DVD Bargains and Rip-offs or Will There Ever Be Standard Pricing?

Discussion in 'TV on DVD and Blu-ray' started by Amy Mormino, Jun 21, 2004.

  1. Amy Mormino

    Amy Mormino Supporting Actor

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    As an avid fan of TV on DVD, I've been consistently surprised over the past few years by how low prices have gotten and how high they can still go. Initially, most TV on DVD was very expensive with one season going for about $75-100 for an hour show (The X-Files, Star Trek shows, the Avengers series).

    But then prices started going down. You can get the Buffy and Simpsons sets for about $35, for example. However, pricing continues to fluctuate wildly when compared to movie prices. Take these examples:
    -The first season of Diff'rent Strokes was just announced for $30 (which means you can likely get it around $20 if you look around). Say what you will about the quality of the show, but that's a really good deal for a whole season.
    -But today I read at DVD File that 7th Heaven's first season will go for $90! Even with careful searching you won't find that for less than $60. I feel sorry for any fans of that show (I'm not one), especially as it goes for a lot more than most of the other family shows out there.

    So, do you think DVD TV prices will continue to go down or that these fluctuations will continue? And what are some of the best bargains and worst rip-offs out there?
     
  2. Amy Mormino

    Amy Mormino Supporting Actor

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    As an avid fan of TV on DVD, I've been consistently surprised over the past few years by how low prices have gotten and how high they can still go. Initially, most TV on DVD was very expensive with one season going for about $75-100 for an hour show (The X-Files, Star Trek shows, the Avengers series).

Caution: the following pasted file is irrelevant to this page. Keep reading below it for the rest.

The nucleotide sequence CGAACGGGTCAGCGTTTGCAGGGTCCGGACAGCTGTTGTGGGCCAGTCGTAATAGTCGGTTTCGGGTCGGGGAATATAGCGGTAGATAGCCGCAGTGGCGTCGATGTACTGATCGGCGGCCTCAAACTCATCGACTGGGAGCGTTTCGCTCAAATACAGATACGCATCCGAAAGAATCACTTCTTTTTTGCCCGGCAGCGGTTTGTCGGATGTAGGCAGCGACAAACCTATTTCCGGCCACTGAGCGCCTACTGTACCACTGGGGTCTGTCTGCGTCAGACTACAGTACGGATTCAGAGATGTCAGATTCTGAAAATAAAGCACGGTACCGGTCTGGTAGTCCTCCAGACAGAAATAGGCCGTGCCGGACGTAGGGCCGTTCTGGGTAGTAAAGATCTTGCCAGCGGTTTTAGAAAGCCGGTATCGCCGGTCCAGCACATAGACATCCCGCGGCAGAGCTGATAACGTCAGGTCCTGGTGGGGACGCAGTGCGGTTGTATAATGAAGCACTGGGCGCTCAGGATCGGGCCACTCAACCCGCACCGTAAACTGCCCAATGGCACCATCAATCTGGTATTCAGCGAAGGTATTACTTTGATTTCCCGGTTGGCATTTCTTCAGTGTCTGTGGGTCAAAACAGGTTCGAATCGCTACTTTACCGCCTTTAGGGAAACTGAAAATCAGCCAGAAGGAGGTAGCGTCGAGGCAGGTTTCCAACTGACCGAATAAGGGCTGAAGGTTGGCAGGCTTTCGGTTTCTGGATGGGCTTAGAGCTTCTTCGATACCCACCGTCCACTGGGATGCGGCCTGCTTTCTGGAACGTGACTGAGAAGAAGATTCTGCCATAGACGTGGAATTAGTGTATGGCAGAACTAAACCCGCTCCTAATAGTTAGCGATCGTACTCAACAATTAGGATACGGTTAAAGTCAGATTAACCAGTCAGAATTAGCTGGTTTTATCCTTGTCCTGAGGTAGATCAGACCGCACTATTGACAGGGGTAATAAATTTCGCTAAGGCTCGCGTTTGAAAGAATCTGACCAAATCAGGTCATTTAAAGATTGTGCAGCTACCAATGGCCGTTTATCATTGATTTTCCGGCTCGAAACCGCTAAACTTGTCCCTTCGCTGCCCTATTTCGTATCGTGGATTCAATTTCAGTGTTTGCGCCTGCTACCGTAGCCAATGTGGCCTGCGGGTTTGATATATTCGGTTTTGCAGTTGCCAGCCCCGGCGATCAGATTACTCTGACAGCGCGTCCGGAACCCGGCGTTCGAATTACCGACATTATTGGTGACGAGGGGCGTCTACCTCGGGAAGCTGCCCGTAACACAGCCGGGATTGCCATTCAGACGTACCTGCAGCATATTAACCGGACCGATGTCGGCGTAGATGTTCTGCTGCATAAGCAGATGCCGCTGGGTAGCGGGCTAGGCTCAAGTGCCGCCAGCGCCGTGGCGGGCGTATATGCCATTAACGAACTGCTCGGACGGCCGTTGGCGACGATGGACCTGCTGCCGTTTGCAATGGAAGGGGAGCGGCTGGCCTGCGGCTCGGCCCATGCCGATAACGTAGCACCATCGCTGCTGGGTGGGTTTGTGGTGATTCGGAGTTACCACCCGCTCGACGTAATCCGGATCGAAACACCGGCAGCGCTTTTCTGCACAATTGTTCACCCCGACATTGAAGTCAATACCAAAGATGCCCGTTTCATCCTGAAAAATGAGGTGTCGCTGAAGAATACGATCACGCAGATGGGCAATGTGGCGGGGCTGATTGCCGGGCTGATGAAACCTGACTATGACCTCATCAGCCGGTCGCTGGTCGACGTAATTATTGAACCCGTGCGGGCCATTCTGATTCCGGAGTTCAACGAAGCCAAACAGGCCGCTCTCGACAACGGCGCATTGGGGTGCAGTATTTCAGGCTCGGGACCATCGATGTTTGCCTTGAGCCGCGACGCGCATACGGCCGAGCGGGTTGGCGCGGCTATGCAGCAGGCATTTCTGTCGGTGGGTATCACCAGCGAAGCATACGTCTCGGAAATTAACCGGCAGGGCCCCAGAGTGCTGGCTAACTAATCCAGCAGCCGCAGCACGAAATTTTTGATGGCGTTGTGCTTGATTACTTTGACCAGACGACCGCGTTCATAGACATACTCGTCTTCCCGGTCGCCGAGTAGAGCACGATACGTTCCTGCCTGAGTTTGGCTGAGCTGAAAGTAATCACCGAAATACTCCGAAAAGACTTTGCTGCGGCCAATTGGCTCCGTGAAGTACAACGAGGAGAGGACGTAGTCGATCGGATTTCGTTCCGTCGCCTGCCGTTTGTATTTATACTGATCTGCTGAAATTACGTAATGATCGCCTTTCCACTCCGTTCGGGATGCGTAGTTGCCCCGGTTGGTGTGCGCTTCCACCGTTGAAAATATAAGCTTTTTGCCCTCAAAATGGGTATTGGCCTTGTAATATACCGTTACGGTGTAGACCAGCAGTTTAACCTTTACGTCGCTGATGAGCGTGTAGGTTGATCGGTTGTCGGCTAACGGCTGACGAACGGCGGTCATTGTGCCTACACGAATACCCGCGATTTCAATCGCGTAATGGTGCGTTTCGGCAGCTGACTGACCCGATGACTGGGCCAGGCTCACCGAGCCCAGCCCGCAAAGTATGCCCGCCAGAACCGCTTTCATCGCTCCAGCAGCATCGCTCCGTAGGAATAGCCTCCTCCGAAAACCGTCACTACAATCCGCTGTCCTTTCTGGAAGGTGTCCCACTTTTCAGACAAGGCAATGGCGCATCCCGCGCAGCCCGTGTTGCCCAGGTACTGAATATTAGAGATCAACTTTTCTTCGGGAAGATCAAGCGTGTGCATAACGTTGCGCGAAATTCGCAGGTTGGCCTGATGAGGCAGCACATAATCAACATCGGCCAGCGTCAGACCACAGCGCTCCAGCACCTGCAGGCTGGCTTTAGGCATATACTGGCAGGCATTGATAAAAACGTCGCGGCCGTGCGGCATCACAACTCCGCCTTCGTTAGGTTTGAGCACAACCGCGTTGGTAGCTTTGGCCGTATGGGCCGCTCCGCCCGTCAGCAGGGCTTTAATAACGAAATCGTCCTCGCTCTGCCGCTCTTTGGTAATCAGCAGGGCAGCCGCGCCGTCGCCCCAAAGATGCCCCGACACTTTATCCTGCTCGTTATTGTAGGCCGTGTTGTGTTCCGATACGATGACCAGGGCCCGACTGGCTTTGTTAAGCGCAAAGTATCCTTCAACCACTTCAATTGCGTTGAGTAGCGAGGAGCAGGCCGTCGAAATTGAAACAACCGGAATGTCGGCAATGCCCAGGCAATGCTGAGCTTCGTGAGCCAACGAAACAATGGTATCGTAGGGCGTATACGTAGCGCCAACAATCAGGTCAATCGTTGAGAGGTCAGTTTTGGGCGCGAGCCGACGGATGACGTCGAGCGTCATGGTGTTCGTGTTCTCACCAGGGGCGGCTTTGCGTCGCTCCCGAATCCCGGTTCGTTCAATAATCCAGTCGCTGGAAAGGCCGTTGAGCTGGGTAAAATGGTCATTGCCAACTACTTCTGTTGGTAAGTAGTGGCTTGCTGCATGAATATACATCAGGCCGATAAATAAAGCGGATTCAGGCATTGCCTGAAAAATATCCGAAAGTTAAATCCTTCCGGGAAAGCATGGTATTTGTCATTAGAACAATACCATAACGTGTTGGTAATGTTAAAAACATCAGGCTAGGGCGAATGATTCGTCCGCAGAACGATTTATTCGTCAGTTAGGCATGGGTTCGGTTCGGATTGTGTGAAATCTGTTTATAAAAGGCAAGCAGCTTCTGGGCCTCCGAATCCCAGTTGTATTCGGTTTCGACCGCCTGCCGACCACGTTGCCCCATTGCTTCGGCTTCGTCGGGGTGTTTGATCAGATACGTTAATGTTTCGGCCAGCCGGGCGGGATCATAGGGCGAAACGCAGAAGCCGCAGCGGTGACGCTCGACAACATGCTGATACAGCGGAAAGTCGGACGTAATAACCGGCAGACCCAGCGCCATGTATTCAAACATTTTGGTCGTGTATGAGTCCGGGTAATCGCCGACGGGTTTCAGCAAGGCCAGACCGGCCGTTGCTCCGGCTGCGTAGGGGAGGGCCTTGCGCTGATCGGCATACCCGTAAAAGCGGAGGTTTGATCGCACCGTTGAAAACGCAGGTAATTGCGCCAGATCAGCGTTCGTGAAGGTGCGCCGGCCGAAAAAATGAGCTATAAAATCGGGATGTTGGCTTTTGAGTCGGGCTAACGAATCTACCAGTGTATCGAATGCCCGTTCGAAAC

But then prices started going down. You can get the Buffy and Simpsons sets for about $35, for example. However, pricing continues to fluctuate wildly when compared to movie prices. Take these examples:
    -The first season of Diff'rent Strokes was just announced for $30 (which means you can likely get it around $20 if you look around). Say what you will about the quality of the show, but that's a really good deal for a whole season.
    -But today I read at DVD File that 7th Heaven's first season will go for $90! Even with careful searching you won't find that for less than $60. I feel sorry for any fans of that show (I'm not one), especially as it goes for a lot more than most of the other family shows out there.

    So, do you think DVD TV prices will continue to go down or that these fluctuations will continue? And what are some of the best bargains and worst rip-offs out there?
     
  3. Kyle McKnight

    Kyle McKnight Cinematographer

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    DeepDiscountDVD.com has it for $49...how much "careful searching" did you do? Not to mention you can just go to DVDPriceSearch.com and type in the title, DVD Planet has it for $42.

    I'm sure someone will come in and break it down for you as to why some shows cost more than others. It's been discussed here before.
     
  4. Kyle McKnight

    Kyle McKnight Cinematographer

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    DeepDiscountDVD.com has it for $49...how much "careful searching" did you do? Not to mention you can just go to DVDPriceSearch.com and type in the title, DVD Planet has it for $42.

    I'm sure someone will come in and break it down for you as to why some shows cost more than others. It's been discussed here before.
     
  5. Rob Gardiner

    Rob Gardiner Cinematographer

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    I bought 7 seasons of Star Trek: TNG and 7 seasons of DS9 for $100 each. Based on the quality of the shows, and the enjoyment I have derived by watchin them, I consider that a tremendous bargain.

    I seem to remember paying quite a bit for THE PRISONER as well, but again, it was money well spent.
     
  6. Rob Gardiner

    Rob Gardiner Cinematographer

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    I bought 7 seasons of Star Trek: TNG and 7 seasons of DS9 for $100 each. Based on the quality of the shows, and the enjoyment I have derived by watchin them, I consider that a tremendous bargain.

    I seem to remember paying quite a bit for THE PRISONER as well, but again, it was money well spent.
     
  7. Amy Mormino

    Amy Mormino Supporting Actor

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    I should have remembered with the 7th Heaven listing that DVD File can be unreliable on these matters. It seems the real price is $60, not $90, which is much more reasonable.